Random act of kindness group overwhelms woman

Lois Campbell from Summerside was shopping for apples at Sobeys a week and a half ago, when she was greeted by a group of children.

Summerside group surprises woman at grocery store

Lois Campbell hugs 11 year old Leah Johnston, a member of Summerside's Keeping Fit Exercise group. (Sarah Keaveny Vos/CBC)

Lois Campbell from Summerside was shopping for apples at Sobeys a week and a half ago, when she was greeted by a group of children.

At first the 80-year-old great-grandmother thought they were selling tickets for a draw, so she started to rummage around in her purse for change.

Lois Campbell and members of Keeping Fit Exercise group (Sarah Keaveny Vos/CBC)

Then a little girl stepped forward to hand her an envelope. Inside was a $50 gift card.

"And she said, 'It's for you.' I couldn't believe a $50 gift card, passed to me for no reason. I was just overwhelmed. The tears were coming, and I wanted to give them all a hug. I was trembling," said Campbell.

Before she could get their names, the kids were gone. Campbell wanted to find them to thank them properly, so she set out to track them down.

The children and their parents belong to a group called Keeping Fit Exercise. But exercise isn't all the group does. It raises money to help people in the community when there's a need.

Members quietly band together to buy things like groceries, gas, clothing, pay sports fees, and even graduation expenses. And up until now, they have never had any publicity.

"The motto of our group is people helping people," said group leader Rachel Parise.

"We started doing this about seven years ago. We do it because we want to make a difference. Once you get it, that it's better to give than to receive, that's just a part of your life. We have always tried to teach our children that that is what it's all about."

Woman joins in memory of her son 

Marie Myers is a long-time member of the group. She says her son T.J. was a young man who really understood the power of giving back. When he died four years ago, Marie wanted to find a way for his spirit to live on.

Lois Campbell makes mittens for the Keeping Fit Exercise group (Sarah Keaveny Vos/CBC)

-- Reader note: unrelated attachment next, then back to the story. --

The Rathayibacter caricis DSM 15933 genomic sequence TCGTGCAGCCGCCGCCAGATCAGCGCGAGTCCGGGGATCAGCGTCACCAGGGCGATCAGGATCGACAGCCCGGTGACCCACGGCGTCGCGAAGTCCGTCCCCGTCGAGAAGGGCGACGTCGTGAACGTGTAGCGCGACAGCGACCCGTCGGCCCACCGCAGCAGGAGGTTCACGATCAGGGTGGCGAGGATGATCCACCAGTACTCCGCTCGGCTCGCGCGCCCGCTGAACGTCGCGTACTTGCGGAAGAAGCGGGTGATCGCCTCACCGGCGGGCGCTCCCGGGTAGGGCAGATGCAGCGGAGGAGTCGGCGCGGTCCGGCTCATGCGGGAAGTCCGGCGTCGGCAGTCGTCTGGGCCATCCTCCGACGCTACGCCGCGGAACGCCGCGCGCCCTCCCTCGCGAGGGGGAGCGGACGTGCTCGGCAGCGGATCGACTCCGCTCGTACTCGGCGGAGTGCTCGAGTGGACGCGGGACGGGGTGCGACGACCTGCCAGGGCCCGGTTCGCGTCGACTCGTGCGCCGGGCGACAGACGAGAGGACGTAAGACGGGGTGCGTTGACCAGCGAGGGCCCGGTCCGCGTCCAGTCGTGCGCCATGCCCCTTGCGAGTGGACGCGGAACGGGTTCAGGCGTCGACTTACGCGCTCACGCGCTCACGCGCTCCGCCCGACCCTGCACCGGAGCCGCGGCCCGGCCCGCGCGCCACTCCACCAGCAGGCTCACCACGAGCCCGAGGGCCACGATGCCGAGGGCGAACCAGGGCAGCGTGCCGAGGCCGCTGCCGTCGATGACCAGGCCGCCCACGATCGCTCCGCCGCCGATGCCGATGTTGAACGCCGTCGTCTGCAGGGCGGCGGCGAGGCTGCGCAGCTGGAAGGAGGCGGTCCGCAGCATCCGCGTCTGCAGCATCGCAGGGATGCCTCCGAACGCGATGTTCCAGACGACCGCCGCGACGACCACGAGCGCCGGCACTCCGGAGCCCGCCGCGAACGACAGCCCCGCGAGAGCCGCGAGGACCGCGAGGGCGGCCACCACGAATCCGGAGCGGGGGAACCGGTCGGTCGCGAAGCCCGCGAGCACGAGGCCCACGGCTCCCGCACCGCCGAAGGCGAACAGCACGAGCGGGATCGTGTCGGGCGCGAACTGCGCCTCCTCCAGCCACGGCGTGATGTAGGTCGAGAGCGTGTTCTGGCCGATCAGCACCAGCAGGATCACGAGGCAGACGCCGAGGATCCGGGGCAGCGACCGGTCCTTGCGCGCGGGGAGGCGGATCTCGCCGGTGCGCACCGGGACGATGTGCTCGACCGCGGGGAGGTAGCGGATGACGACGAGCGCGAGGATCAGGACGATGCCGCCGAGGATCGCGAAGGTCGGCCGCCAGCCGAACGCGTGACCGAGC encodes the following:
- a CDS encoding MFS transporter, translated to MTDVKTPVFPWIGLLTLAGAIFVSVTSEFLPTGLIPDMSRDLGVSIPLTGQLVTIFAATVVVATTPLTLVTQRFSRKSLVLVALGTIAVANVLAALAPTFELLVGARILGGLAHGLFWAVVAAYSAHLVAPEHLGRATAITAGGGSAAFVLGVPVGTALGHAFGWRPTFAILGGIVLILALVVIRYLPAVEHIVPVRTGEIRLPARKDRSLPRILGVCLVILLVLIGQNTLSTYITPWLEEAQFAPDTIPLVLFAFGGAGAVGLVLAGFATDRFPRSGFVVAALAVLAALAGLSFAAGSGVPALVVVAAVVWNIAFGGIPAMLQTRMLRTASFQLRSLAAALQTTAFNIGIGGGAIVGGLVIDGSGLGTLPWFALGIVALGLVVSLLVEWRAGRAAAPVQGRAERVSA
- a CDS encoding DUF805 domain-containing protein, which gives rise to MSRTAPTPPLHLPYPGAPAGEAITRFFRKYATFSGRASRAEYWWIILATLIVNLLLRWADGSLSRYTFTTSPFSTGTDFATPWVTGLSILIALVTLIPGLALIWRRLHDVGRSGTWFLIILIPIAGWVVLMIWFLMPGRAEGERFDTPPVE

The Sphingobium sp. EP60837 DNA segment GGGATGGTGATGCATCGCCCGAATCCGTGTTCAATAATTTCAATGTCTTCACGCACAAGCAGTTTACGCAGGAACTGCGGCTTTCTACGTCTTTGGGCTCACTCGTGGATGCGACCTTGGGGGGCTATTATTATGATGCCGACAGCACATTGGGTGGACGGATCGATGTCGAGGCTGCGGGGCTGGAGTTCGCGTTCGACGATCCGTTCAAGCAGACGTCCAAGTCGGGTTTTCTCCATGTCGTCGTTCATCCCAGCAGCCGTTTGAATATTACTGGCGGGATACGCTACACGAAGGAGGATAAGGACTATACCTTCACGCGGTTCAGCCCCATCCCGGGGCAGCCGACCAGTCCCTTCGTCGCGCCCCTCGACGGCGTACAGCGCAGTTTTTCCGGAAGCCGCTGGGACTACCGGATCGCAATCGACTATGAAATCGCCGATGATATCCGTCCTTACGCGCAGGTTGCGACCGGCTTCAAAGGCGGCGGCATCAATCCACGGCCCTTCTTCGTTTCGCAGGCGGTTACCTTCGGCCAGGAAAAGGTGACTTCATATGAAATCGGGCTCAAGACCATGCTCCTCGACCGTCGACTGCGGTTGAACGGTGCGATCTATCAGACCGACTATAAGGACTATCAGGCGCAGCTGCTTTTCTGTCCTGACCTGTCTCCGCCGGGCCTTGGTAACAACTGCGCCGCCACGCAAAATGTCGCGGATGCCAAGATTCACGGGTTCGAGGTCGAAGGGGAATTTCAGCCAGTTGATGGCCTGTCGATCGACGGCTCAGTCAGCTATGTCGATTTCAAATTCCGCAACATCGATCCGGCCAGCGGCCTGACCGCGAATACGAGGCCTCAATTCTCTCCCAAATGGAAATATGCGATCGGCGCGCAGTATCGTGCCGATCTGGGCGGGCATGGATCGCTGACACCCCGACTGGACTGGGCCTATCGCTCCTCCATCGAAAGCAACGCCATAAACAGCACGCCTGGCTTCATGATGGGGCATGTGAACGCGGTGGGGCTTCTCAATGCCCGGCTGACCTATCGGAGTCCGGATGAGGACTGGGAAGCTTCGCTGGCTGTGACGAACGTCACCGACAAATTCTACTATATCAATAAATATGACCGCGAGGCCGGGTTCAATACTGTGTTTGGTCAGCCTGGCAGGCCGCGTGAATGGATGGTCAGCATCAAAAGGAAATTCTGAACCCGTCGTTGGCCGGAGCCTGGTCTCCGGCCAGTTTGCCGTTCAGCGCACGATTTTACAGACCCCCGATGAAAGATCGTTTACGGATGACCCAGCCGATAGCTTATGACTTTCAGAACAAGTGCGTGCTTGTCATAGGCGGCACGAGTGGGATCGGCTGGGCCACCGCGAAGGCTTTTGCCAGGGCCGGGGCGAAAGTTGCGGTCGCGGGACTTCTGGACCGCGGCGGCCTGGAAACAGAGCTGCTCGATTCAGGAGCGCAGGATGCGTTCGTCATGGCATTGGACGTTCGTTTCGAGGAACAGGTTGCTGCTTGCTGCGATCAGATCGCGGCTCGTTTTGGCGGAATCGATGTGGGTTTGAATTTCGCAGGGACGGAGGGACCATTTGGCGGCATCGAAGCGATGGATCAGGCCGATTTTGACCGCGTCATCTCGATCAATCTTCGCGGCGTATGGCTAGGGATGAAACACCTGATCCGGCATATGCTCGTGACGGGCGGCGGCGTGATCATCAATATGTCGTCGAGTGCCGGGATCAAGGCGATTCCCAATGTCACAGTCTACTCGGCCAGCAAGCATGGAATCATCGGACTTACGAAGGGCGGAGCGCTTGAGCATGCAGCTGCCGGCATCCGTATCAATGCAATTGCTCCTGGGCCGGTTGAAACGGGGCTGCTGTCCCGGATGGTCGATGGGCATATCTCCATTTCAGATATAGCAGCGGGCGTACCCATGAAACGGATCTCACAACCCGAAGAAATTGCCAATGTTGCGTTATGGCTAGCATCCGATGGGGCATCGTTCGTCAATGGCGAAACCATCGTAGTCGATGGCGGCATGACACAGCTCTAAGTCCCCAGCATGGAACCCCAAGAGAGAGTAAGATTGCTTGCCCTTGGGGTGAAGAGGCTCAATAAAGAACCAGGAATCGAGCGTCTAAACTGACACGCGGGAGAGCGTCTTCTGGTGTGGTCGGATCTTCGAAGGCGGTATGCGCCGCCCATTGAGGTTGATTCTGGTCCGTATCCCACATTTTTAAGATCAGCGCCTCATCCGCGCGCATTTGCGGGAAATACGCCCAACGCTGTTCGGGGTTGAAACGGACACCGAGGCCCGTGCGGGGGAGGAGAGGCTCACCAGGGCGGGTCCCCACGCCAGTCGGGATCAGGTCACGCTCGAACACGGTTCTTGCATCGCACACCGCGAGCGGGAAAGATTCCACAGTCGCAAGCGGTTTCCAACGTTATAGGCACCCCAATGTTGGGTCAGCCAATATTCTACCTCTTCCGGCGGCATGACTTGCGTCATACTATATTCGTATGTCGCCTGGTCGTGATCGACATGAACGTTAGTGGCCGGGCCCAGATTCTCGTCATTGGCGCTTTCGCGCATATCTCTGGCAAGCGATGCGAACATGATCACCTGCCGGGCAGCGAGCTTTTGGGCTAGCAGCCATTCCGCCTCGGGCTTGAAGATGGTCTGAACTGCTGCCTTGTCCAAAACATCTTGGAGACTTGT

"T.J was a very kind soul, who always tried to make someone smile or laugh," said Myers.

"The night of his passing, my husband and I promised that we would continue that. We just do what we can to help people, and make them smile, and it makes our hearts smile."

Wanda Johnston and her 11-year-old daughter Leah are also part of the Keeping Fit Exercise group. 

On Leah's birthday this year, she told her mother she didn't want any presents, she only wanted to celebrate through doing random acts of kindness.

"We gave away gift cards, and we paid for people's groceries," said Leah.

"It's a special feeling that you never get any time else. They were smiling so much, and it just made me feel so happy." 

"I'm pretty proud of her," said her mother.

"She's always been a child who looked out for others and wants to be there to help out. It just makes me honoured to be her mom."

For Campbell, that trip to the grocery store is one she'll never forget. She says that little act of kindness made her feel honoured.

"I have been telling everybody what these kids have done, and it's just a beautiful story," she said.

"I love them all, I'm going to call them all my family now." 

Next week Campbell will be hosting a party at her home for all of the members of the Keeping Fit team. She has already knit everyone mittens, and made lots of sweets. 

She said she wants the kids to feel the same joy they gave her.

with files from Sarah Keaveny Vos


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